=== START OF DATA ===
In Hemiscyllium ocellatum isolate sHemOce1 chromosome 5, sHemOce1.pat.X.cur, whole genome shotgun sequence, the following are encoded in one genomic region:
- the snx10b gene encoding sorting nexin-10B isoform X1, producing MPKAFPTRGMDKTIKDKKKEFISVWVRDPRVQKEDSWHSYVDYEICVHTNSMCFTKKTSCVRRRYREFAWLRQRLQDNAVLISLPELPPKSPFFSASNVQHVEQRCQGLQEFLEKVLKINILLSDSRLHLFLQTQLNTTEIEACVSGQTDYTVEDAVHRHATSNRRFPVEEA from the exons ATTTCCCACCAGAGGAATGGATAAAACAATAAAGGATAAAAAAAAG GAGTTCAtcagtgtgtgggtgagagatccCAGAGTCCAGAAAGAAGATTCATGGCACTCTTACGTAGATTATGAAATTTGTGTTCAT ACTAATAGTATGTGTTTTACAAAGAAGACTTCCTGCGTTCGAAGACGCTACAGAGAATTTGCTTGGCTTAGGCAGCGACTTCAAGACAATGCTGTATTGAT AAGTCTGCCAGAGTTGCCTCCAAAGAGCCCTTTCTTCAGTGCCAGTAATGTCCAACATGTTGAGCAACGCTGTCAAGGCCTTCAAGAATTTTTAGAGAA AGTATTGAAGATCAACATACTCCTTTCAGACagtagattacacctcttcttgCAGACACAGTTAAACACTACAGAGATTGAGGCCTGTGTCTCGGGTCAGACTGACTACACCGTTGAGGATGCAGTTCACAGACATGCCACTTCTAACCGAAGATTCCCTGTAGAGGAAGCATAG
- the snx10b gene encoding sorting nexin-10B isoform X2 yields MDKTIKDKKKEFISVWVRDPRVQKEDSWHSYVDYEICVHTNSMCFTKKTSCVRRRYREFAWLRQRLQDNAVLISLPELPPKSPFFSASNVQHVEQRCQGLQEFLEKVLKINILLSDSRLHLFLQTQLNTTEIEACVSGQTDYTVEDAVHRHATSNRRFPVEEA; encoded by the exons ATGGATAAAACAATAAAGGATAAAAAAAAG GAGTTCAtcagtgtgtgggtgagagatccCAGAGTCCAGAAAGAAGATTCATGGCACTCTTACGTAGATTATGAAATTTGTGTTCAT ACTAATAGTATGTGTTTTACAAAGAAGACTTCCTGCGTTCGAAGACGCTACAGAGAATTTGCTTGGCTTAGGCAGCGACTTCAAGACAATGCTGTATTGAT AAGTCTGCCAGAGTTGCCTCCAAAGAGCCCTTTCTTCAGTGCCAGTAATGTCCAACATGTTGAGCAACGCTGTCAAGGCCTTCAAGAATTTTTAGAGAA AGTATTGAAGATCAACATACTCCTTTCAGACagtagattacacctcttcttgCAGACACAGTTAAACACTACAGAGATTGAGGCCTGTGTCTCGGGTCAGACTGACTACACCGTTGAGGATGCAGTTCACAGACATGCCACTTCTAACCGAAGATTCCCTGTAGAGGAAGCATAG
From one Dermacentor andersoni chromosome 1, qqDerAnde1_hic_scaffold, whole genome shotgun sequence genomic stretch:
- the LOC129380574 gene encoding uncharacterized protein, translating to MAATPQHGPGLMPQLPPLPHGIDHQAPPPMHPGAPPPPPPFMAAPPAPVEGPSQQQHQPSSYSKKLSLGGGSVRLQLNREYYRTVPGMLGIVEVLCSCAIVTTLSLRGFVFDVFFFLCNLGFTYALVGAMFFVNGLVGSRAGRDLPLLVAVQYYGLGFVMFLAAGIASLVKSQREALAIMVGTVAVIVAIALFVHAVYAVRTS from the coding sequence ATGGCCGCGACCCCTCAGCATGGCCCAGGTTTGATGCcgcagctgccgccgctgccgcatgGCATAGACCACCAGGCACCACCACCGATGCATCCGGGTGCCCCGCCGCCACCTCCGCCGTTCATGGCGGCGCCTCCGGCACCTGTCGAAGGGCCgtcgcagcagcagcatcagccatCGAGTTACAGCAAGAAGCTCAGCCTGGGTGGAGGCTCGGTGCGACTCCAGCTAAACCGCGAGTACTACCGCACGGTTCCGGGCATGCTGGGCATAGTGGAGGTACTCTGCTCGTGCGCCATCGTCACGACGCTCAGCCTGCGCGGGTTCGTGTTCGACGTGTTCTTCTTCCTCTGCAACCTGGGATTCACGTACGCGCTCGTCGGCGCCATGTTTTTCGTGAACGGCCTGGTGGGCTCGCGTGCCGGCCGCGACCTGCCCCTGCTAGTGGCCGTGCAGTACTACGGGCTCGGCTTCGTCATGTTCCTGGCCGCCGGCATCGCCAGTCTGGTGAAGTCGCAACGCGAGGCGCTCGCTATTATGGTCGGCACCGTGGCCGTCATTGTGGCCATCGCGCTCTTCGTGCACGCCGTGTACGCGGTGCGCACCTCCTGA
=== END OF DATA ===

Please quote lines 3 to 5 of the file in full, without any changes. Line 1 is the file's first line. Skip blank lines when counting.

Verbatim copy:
- the snx10b gene encoding sorting nexin-10B isoform X2 yields MDKTIKDKKKEFISVWVRDPRVQKEDSWHSYVDYEICVHTNSMCFTKKTSCVRRRYREFAWLRQRLQDNAVLISLPELPPKSPFFSASNVQHVEQRCQGLQEFLEKVLKINILLSDSRLHLFLQTQLNTTEIEACVSGQTDYTVEDAVHRHATSNRRFPVEEA; encoded by the exons ATGGATAAAACAATAAAGGATAAAAAAAAG GAGTTCAtcagtgtgtgggtgagagatccCAGAGTCCAGAAAGAAGATTCATGGCACTCTTACGTAGATTATGAAATTTGTGTTCAT ACTAATAGTATGTGTTTTACAAAGAAGACTTCCTGCGTTCGAAGACGCTACAGAGAATTTGCTTGGCTTAGGCAGCGACTTCAAGACAATGCTGTATTGAT AAGTCTGCCAGAGTTGCCTCCAAAGAGCCCTTTCTTCAGTGCCAGTAATGTCCAACATGTTGAGCAACGCTGTCAAGGCCTTCAAGAATTTTTAGAGAA AGTATTGAAGATCAACATACTCCTTTCAGACagtagattacacctcttcttgCAGACACAGTTAAACACTACAGAGATTGAGGCCTGTGTCTCGGGTCAGACTGACTACACCGTTGAGGATGCAGTTCACAGACATGCCACTTCTAACCGAAGATTCCCTGTAGAGGAAGCATAG
From one Dermacentor andersoni chromosome 1, qqDerAnde1_hic_scaffold, whole genome shotgun sequence genomic stretch:
- the LOC129380574 gene encoding uncharacterized protein, translating to MAATPQHGPGLMPQLPPLPHGIDHQAPPPMHPGAPPPPPPFMAAPPAPVEGPSQQQHQPSSYSKKLSLGGGSVRLQLNREYYRTVPGMLGIVEVLCSCAIVTTLSLRGFVFDVFFFLCNLGFTYALVGAMFFVNGLVGSRAGRDLPLLVAVQYYGLGFVMFLAAGIASLVKSQREALAIMVGTVAVIVAIALFVHAVYAVRTS from the coding sequence ATGGCCGCGACCCCTCAGCATGGCCCAGGTTTGATGCcgcagctgccgccgctgccgcatgGCATAGACCACCAGGCACCACCACCGATGCATCCGGGTGCCCCGCCGCCACCTCCGCCGTTCATGGCGGCGCCTCCGGCACCTGTCGAAGGGCCgtcgcagcagcagcatcagccatCGAGTTACAGCAAGAAGCTCAGCCTGGGTGGAGGCTCGGTGCGACTCCAGCTAAACCGCGAGTACTACCGCACGGTTCCGGGCATGCTGGGCATAGTGGAGGTACTCTGCTCGTGCGCCATCGTCACGACGCTCAGCCTGCGCGGGTTCGTGTTCGACGTGTTCTTCTTCCTCTGCAACCTGGGATTCACGTACGCGCTCGTCGGCGCCATGTTTTTCGTGAACGGCCTGGTGGGCTCGCGTGCCGGCCGCGACCTGCCCCTGCTAGTGGCCGTGCAGTACTACGGGCTCGGCTTCGTCATGTTCCTGGCCGCCGGCATCGCCAGTCTGGTGAAGTCGCAACGCGAGGCGCTCGCTATTATGGTCGGCACCGTGGCCGTCATTGTGGCCATCGCGCTCTTCGTGCACGCCGTGTACGCGGTGCGCACCTCCTGA